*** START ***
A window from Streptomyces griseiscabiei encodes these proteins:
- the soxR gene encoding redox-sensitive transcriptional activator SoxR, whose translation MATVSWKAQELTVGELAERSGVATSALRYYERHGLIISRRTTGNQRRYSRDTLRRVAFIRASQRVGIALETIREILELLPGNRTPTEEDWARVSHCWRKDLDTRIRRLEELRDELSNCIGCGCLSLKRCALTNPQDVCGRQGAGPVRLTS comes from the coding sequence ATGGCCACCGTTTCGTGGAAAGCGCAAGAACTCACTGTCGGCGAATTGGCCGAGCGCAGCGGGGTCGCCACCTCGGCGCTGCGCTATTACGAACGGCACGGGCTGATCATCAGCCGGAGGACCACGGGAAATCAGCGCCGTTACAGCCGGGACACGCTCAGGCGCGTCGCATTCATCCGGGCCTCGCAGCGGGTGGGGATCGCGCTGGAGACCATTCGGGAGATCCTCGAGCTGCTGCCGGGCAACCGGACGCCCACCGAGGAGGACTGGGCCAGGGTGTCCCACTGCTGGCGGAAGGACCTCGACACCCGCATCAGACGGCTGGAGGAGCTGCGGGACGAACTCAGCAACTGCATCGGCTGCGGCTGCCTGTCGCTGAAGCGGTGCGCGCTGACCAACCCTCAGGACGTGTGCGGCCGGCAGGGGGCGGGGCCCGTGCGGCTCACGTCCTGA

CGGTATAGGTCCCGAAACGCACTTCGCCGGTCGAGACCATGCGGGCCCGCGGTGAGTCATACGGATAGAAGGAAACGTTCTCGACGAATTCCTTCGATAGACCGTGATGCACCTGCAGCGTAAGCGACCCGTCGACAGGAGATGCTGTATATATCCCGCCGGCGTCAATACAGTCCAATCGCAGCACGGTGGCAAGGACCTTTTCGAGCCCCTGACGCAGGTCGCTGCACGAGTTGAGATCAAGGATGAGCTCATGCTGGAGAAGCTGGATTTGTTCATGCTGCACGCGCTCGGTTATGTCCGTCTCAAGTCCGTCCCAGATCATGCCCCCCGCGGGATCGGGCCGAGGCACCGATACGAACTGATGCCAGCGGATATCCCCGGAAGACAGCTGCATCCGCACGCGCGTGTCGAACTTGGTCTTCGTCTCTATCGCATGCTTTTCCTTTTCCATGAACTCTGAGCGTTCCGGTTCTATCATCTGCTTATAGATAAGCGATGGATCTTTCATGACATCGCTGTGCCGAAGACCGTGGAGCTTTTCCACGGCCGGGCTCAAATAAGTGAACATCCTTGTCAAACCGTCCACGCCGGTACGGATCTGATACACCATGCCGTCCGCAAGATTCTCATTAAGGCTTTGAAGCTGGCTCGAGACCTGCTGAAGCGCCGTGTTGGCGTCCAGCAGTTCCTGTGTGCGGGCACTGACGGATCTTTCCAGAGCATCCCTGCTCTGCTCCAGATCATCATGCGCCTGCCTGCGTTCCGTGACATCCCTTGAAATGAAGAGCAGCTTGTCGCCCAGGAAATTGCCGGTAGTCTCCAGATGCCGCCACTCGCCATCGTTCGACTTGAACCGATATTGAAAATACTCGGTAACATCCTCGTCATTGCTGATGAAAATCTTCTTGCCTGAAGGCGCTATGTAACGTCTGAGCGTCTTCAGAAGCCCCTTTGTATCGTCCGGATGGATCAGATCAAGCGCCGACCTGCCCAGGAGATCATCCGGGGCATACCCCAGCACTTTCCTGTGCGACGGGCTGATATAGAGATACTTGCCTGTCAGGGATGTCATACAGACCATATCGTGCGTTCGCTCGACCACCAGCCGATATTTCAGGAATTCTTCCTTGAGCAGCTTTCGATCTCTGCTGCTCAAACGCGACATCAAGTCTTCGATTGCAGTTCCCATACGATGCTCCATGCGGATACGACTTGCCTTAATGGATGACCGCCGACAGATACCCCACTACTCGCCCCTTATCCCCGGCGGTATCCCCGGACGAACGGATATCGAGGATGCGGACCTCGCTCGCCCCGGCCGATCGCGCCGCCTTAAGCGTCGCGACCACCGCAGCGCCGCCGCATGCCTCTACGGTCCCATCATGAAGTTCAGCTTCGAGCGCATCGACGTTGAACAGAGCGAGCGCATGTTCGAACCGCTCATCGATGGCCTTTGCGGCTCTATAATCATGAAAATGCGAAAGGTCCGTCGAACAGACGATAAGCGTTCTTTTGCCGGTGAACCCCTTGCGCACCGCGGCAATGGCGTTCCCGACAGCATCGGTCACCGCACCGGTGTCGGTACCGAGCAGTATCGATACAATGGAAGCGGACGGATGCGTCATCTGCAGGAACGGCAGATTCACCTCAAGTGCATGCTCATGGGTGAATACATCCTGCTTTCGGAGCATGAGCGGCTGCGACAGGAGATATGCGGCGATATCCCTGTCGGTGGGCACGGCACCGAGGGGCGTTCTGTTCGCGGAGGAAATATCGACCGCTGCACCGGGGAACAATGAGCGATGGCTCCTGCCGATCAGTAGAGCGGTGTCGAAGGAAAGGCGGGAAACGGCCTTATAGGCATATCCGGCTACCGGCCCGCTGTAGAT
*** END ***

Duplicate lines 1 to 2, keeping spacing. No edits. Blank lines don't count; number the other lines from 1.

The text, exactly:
A window from Streptomyces griseiscabiei encodes these proteins:
- the soxR gene encoding redox-sensitive transcriptional activator SoxR, whose translation MATVSWKAQELTVGELAERSGVATSALRYYERHGLIISRRTTGNQRRYSRDTLRRVAFIRASQRVGIALETIREILELLPGNRTPTEEDWARVSHCWRKDLDTRIRRLEELRDELSNCIGCGCLSLKRCALTNPQDVCGRQGAGPVRLTS comes from the coding sequence ATGGCCACCGTTTCGTGGAAAGCGCAAGAACTCACTGTCGGCGAATTGGCCGAGCGCAGCGGGGTCGCCACCTCGGCGCTGCGCTATTACGAACGGCACGGGCTGATCATCAGCCGGAGGACCACGGGAAATCAGCGCCGTTACAGCCGGGACACGCTCAGGCGCGTCGCATTCATCCGGGCCTCGCAGCGGGTGGGGATCGCGCTGGAGACCATTCGGGAGATCCTCGAGCTGCTGCCGGGCAACCGGACGCCCACCGAGGAGGACTGGGCCAGGGTGTCCCACTGCTGGCGGAAGGACCTCGACACCCGCATCAGACGGCTGGAGGAGCTGCGGGACGAACTCAGCAACTGCATCGGCTGCGGCTGCCTGTCGCTGAAGCGGTGCGCGCTGACCAACCCTCAGGACGTGTGCGGCCGGCAGGGGGCGGGGCCCGTGCGGCTCACGTCCTGA